The New Mexico economy experiences continuous bust-and-boom cycles dependent on the volatility of the oil and gas industry. Tourism is the second revenue producer in the state and is significantly green and a low-maintenance private industry. Revenue has been on a strong and steady uptick, until 2020. Tourism entities, like lodging establishments, restaurants and cultural attractions, collect revenue and significant taxes from the traveling public from across the globe, bringing new money from outside the state. Visitations, from meetings and conventions, lead to economic development opportunities, job growth and positive media that boosts civic pride.
Tourism is now an injured industry, on life-support. Many businesses have flat-lined or are looking for triage due to the drastic economic restrictions in place. We need help quickly in order to stabilize and recover. As tourism falls behind, so does New Mexico. Other states and cities are poaching meetings, conventions and leisure travelers that would otherwise be here to spend money. Let’s welcome them all back safely by enforcing COVID-safe practices (CSPs) proven to stop the spread: mandatory masks, social distancing and sanitation and hygiene practices endorsed by the World Health Organization and CDC. The industry is committed to protecting New Mexicans.
We have stepped up since the beginning of this pandemic. The hotel industry was quick to adapt in order to fight the virus by embracing new and enhanced brand standards and following the American Hotel & Lodging Association’s Safe Stay protocols for cleanliness and sanitation. Many, if not most, lodging establishments quickly became N.M. Safe Certified and strictly follow CSPs.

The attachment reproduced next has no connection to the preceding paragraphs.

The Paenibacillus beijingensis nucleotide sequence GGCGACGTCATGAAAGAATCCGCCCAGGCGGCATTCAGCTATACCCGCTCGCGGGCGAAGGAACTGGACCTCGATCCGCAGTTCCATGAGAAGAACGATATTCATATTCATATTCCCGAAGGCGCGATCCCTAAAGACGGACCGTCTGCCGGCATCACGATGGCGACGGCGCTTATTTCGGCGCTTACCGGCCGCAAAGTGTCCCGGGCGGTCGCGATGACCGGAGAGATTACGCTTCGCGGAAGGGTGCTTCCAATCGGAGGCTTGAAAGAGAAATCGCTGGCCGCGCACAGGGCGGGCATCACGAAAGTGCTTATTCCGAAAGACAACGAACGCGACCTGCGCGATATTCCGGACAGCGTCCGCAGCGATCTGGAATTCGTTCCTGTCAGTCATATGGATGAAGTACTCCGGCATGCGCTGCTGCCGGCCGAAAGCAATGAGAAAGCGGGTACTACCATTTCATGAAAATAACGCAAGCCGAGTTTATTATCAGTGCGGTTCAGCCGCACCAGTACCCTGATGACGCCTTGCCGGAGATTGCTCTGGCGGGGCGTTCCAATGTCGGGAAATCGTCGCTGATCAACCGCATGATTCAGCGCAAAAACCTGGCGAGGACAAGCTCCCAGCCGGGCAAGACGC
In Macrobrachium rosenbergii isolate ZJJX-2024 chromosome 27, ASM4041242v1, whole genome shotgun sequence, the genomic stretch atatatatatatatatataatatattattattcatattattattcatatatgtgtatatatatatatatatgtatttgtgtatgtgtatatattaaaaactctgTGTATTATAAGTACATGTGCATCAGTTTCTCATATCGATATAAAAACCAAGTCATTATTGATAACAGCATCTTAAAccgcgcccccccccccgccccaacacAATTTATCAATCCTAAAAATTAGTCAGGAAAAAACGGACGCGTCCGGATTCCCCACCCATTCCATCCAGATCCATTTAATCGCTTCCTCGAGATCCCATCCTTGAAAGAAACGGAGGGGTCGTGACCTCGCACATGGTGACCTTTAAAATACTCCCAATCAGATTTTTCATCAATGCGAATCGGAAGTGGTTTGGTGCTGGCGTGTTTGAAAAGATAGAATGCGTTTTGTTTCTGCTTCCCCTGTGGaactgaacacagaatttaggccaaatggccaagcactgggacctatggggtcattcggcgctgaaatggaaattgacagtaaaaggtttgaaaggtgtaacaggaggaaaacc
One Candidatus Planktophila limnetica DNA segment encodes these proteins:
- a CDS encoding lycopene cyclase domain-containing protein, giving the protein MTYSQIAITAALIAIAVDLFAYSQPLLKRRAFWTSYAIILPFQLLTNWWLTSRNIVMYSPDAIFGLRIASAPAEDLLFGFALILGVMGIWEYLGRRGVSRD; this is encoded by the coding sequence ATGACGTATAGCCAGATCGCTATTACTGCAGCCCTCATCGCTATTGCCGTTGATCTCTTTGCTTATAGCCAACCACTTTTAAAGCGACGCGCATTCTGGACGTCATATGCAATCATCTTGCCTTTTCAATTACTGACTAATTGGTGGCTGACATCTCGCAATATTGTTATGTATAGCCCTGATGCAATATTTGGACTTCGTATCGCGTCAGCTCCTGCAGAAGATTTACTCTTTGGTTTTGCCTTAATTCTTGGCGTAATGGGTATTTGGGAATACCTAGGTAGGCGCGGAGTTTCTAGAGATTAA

The Greater Albuquerque Hotel & Lodging Association proposes a change in economic strategy that includes specific actions required to start the commercial recovery. We suggest a policy of “trust, but verify.” Creating policies that are enforceable is a key to success in fighting the virus. We strongly favor the state and city of Albuquerque working to do just this with the redeployment of workers to verify CSPs are enforced.
We advocate for abolishing the 14-day quarantine policy; it is impossible to enforce and we have not been provided with the data that points to travel as increasing the spread. If a person follows, and a business requires, CSPs, then what does it matter what city, state or country the person calls home?
Allow the safe reintroduction of meetings and social gatherings; separate these from “live events.” Industry leadership submitted CSPs and detailed parameters for safe events this summer. There is evidence that family gatherings have contributed to the surge in the number of cases. If gatherings are held in a controlled setting, such as a hotel, the incidence of spread should diminish. Social fatigue caused by the restrictions contributes to the spread.
We advocate for allowing people to assemble at locales that are N.M. Safe Certified and sending enforcement teams out to monitor as needed. Industry has already provided potential CSPs for starting with groups of 50 people. Start with safe holiday gatherings.
The two changes will start the economic recovery. The public is still traveling and wants to gather for events safely. The current restrictions are eroding gross receipts and lodgers’ tax revenues at unprecedented rates. Other states are capturing group business that we cannot accommodate under current restrictions. This puts us at a great disadvantage of losing market share now and in the future and moves the recovery back even further.
WHO expressed that the neglect of the economy is no longer a viable solution to eliminating the virus and is perversely causing more harm to economies and people’s lives.
We applaud the governor’s recent announcement for a $25 million special appropriation for tourism, acknowledging that tourism will be the fastest route to recovery here. The time to get started welcoming visitors back is now. We stand ready to help stop the spread with CSPs and to resuscitate the economy.